Sergio's in Norman serves high-quality Italian food without breaking the bank 

click to enlarge Sergio’s pizza crust is made in-house and baked on a pizza stone. | Photo Jacob Threadgill
  • Sergio’s pizza crust is made in-house and baked on a pizza stone. | Photo Jacob Threadgill

Sergio’s Italian Bistro, 104 E. Gray St., in downtown Norman appeared on my radar because of its prices. Oklahoma City has Italian food options, but they tend to range from the fancy (Patrono Italian Restaurant) to quick and serviceable (Italia Express Pizza & Pasta).

Opening up the menu at Sergio’s, it quickly becomes apparent that the prices are a middle ground between expensive and cheap. The most expensive item on the menu is the baked salmon ($16.50), and it’s just one of three dishes on the menu at $15 or more for dinner.

Accountant restaurateur

Sergio’s is not a case of a restaurant that keeps its prices down while suffering quality, either. Owner Sergio Garcia relies on his background as an accountant to plan his budget properly and pass the savings on to the customer.

Garcia got an accountancy degree in his native Mexico before moving to the United States in 2003. Not long after relocating, he found himself helping out with the books and in the kitchen of an Italian restaurant in Norman.

“I had a passion for food since I was little,” Garcia said, admitting that he pursued accounting at the behest of his parents. “I thought I had more professional opportunities being an accountant, so I did it, but then I started working with a restaurant and I loved the business.”

Garcia opened his namesake in 2011, choosing to focus on Italian food because it’s the cuisine with which he has the most experience. In recent years, Sergio’s has added a bar, outside seating on a patio and live music every Friday.

“We’ve done baby steps,” Garcia said. “We’ve had people who’ve been coming this whole time, and they love how different it is now.”

Garcia recently hired a new head chef, Chase McBride, and said new menu items will begin to trickle out the next six months. Sergio’s will begin a weekend brunch service in November.

Garcia sits down to do a monthly budget for his restaurant and uses his accountancy background to edit the menu or make smart investments at a gradual rate, like the bar and the patio additions.

“I wish I had gone to culinary school, but [accountancy] also helped me because I can analyze the numbers to see where we’re doing good and where we need to do better,” he said.

Garcia has made the decision to make nearly everything on the menu in-house, the exceptions being the focaccia bread and tortellini. He said the most popular items on the menu are the Alfredo sauce, stuffed mushrooms and baked sandwiches.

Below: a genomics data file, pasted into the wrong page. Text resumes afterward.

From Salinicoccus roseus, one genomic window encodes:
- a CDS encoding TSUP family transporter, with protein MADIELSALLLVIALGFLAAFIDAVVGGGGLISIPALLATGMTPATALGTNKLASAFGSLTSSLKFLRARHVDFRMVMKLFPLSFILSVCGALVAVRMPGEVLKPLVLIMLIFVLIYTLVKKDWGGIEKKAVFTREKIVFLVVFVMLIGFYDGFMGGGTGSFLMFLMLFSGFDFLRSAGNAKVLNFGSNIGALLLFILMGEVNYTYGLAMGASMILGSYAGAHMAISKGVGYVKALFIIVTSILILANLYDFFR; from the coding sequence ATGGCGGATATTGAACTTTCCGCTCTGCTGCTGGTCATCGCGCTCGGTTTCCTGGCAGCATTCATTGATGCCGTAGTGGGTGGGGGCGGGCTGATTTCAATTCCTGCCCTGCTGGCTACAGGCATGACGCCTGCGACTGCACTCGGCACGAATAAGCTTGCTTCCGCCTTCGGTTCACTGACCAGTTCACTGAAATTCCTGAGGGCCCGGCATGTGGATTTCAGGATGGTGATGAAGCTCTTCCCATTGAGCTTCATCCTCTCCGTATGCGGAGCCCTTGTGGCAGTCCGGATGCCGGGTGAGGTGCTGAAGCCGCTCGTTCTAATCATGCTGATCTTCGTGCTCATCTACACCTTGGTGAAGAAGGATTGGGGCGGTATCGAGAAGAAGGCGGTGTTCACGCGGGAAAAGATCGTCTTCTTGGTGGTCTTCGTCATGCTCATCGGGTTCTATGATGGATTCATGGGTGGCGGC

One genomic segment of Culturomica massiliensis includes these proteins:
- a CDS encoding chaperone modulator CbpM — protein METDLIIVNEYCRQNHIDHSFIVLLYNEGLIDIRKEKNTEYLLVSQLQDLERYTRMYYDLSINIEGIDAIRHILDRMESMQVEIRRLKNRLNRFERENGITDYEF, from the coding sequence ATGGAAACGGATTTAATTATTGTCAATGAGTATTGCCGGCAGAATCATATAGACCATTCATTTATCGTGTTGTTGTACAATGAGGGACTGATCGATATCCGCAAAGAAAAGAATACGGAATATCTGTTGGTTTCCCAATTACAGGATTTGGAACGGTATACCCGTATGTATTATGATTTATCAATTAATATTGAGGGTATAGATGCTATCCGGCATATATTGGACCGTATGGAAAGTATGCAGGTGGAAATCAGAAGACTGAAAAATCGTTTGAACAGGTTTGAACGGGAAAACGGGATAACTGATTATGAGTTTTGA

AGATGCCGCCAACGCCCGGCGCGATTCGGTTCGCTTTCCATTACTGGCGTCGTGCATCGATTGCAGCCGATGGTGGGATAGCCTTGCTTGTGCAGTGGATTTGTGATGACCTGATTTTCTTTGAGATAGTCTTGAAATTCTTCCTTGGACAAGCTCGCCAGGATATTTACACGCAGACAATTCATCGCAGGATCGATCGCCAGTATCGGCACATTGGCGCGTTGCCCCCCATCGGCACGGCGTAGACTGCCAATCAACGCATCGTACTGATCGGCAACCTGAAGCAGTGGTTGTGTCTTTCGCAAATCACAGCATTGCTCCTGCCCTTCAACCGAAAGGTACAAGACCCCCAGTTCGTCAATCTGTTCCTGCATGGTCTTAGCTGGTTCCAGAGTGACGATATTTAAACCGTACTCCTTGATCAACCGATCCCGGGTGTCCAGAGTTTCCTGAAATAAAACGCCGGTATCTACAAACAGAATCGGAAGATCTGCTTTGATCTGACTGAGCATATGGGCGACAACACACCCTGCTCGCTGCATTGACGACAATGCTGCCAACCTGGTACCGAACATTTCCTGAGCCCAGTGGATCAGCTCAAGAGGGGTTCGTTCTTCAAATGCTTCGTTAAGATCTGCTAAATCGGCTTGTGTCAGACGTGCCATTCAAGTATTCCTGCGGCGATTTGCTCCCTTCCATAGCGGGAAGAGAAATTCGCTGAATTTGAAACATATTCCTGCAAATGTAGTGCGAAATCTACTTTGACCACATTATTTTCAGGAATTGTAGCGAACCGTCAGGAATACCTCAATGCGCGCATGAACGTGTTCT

“I love the pizza, however,” Garcia said. “I can eat pizza every day.”

click to enlarge Sergio Garcia opened his namesake restaurant in 2011. | Photo Megan Nance
  • Sergio Garcia opened his namesake restaurant in 2011. | Photo Megan Nance

Meal time

I began my meal with an appetizer of olive bruschetta ($7.75 at lunch), which was a solid execution of the tomato-based topping that added an olive tapenade, red peppers and capers for added salty and sweet elements. I topped a few bites with a splash of balsamic vinegar on the table, and the acidity really set a nice contrast.

A side Caesar salad arrived next, and I was pleasantly surprised at the execution of the dressing, which is made in-house. Far too many times, Caesar can be too creamy, almost like ranch. Sergio’s variety was light, almost like vinaigrette.

I ordered a lunch portion of cheese tortellini ($9.50) without realizing it was one of the only pastas on the menu not made in the kitchen. The tortellini was topped with the house marinara sauce, which Garcia said spends at least four to five hours in the oven. The time spent on the sauce pays off. It has a complexity and depth of flavor that can only be derived from time and care.  I was disappointed to see that the pasta didn’t finish cooking in the sauce, but I also realize others like to control their own noodle-to-sauce ratio by mixing in a few plain noodles.

I also wanted to try the pizza because I noticed that the menu mentions the hand-tossed herb crust is baked in a stone pizza oven. As someone who has tried baking his own pizza without a pizza stone, I understand the importance the tool provides in producing an even bake that keeps the outside dough crispy and inside soft.

click to enlarge Sergio’s pizza crust is made in-house and baked on a pizza stone. | Photo Jacob Threadgill
  • Sergio’s pizza crust is made in-house and baked on a pizza stone. | Photo Jacob Threadgill

I ordered the chicken, spinach and pesto ($12.75) and added a portion of Roma tomatoes to the pie that uses basil pesto as the base and blends feta and mozzarella cheese. The sauce provided a subtle base to accentuate the fresh toppings, but the star of the pizza is the crust. It gets a boost from herbs rolled into the dough, and you can taste the freshness. It is soft and crispy but not at all chewy. The world is full of mediocre pizza, but Sergio’s certainly rises above the median. At 10 inches, I was expecting what amounted to be a personal pizza, but I was only able to eat a few slices and saved the rest for dinner.

The service at Sergio’s was friendly, but the restaurant does let you know that ordering a pizza will add a few minutes to your ticket time. The wait was hardly very long and well worth it.

Sergio’s is the epitome of a neighborhood Italian restaurant that punches well above its weight class based on its menu prices.

Print headline: Budget balance; Owner Sergio Garcia serves high-quality Italian food without breaking the bank. 

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